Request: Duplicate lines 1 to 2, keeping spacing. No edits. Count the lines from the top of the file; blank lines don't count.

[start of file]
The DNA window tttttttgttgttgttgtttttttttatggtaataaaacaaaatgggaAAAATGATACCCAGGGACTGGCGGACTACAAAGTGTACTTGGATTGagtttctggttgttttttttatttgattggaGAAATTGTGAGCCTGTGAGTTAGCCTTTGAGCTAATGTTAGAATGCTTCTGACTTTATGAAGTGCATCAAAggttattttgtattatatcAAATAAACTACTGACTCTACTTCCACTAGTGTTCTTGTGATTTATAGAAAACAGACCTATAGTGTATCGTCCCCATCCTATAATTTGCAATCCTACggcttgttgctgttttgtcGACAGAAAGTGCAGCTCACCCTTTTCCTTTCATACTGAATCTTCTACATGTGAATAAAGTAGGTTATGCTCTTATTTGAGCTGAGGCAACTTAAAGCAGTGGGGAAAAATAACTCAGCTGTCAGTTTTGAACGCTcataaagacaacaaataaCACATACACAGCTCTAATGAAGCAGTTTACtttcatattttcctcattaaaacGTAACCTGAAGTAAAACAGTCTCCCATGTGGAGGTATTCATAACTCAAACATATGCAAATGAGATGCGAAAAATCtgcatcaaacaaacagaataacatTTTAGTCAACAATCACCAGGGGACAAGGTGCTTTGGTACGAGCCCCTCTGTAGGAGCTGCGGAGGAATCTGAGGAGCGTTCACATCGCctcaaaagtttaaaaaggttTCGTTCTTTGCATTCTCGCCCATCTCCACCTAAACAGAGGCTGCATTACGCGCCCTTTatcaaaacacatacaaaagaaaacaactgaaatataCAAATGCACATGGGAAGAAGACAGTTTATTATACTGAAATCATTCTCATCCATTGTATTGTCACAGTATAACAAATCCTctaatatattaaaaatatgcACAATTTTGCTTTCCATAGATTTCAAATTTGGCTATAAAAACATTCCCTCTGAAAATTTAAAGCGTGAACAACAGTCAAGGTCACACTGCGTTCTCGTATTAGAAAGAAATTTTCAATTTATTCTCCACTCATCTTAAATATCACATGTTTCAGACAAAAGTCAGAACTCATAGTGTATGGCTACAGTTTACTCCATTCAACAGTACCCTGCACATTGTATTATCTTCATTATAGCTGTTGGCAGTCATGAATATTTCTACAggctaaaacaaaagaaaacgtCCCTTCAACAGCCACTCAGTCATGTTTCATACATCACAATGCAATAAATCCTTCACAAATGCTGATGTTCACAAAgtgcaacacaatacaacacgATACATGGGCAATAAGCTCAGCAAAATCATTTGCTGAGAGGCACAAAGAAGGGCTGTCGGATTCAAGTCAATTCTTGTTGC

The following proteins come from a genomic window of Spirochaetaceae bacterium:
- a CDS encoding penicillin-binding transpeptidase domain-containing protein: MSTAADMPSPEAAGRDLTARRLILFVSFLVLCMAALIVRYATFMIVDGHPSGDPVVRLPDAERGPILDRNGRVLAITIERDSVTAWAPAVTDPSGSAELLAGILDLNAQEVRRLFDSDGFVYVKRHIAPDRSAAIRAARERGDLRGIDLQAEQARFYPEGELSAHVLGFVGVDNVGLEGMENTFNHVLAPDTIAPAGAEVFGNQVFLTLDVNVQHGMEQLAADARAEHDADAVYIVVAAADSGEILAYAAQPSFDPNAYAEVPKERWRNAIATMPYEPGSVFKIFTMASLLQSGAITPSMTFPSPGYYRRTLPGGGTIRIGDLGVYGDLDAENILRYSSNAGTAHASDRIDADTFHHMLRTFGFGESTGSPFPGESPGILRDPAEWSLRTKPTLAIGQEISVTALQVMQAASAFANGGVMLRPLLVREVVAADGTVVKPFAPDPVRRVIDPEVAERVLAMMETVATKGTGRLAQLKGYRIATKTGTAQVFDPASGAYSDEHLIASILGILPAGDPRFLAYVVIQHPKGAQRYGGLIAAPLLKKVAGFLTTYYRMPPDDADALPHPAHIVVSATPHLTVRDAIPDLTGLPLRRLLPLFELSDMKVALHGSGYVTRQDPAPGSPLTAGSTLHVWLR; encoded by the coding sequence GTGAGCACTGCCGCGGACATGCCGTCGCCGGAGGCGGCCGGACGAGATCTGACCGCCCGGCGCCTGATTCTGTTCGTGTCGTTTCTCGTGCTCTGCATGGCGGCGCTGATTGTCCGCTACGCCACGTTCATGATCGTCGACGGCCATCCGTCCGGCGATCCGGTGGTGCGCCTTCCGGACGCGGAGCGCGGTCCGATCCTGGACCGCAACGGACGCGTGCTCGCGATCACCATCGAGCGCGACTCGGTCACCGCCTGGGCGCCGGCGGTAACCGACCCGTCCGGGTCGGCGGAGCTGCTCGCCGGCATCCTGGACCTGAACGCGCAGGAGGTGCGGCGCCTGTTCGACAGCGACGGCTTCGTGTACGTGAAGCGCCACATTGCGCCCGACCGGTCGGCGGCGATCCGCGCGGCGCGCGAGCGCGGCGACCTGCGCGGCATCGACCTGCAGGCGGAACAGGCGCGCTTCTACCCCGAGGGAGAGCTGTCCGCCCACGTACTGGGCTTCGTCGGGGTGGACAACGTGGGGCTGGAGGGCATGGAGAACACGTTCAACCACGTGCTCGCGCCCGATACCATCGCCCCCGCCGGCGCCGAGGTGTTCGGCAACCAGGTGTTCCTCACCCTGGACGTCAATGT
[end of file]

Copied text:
The DNA window tttttttgttgttgttgtttttttttatggtaataaaacaaaatgggaAAAATGATACCCAGGGACTGGCGGACTACAAAGTGTACTTGGATTGagtttctggttgttttttttatttgattggaGAAATTGTGAGCCTGTGAGTTAGCCTTTGAGCTAATGTTAGAATGCTTCTGACTTTATGAAGTGCATCAAAggttattttgtattatatcAAATAAACTACTGACTCTACTTCCACTAGTGTTCTTGTGATTTATAGAAAACAGACCTATAGTGTATCGTCCCCATCCTATAATTTGCAATCCTACggcttgttgctgttttgtcGACAGAAAGTGCAGCTCACCCTTTTCCTTTCATACTGAATCTTCTACATGTGAATAAAGTAGGTTATGCTCTTATTTGAGCTGAGGCAACTTAAAGCAGTGGGGAAAAATAACTCAGCTGTCAGTTTTGAACGCTcataaagacaacaaataaCACATACACAGCTCTAATGAAGCAGTTTACtttcatattttcctcattaaaacGTAACCTGAAGTAAAACAGTCTCCCATGTGGAGGTATTCATAACTCAAACATATGCAAATGAGATGCGAAAAATCtgcatcaaacaaacagaataacatTTTAGTCAACAATCACCAGGGGACAAGGTGCTTTGGTACGAGCCCCTCTGTAGGAGCTGCGGAGGAATCTGAGGAGCGTTCACATCGCctcaaaagtttaaaaaggttTCGTTCTTTGCATTCTCGCCCATCTCCACCTAAACAGAGGCTGCATTACGCGCCCTTTatcaaaacacatacaaaagaaaacaactgaaatataCAAATGCACATGGGAAGAAGACAGTTTATTATACTGAAATCATTCTCATCCATTGTATTGTCACAGTATAACAAATCCTctaatatattaaaaatatgcACAATTTTGCTTTCCATAGATTTCAAATTTGGCTATAAAAACATTCCCTCTGAAAATTTAAAGCGTGAACAACAGTCAAGGTCACACTGCGTTCTCGTATTAGAAAGAAATTTTCAATTTATTCTCCACTCATCTTAAATATCACATGTTTCAGACAAAAGTCAGAACTCATAGTGTATGGCTACAGTTTACTCCATTCAACAGTACCCTGCACATTGTATTATCTTCATTATAGCTGTTGGCAGTCATGAATATTTCTACAggctaaaacaaaagaaaacgtCCCTTCAACAGCCACTCAGTCATGTTTCATACATCACAATGCAATAAATCCTTCACAAATGCTGATGTTCACAAAgtgcaacacaatacaacacgATACATGGGCAATAAGCTCAGCAAAATCATTTGCTGAGAGGCACAAAGAAGGGCTGTCGGATTCAAGTCAATTCTTGTTGC

The following proteins come from a genomic window of Spirochaetaceae bacterium: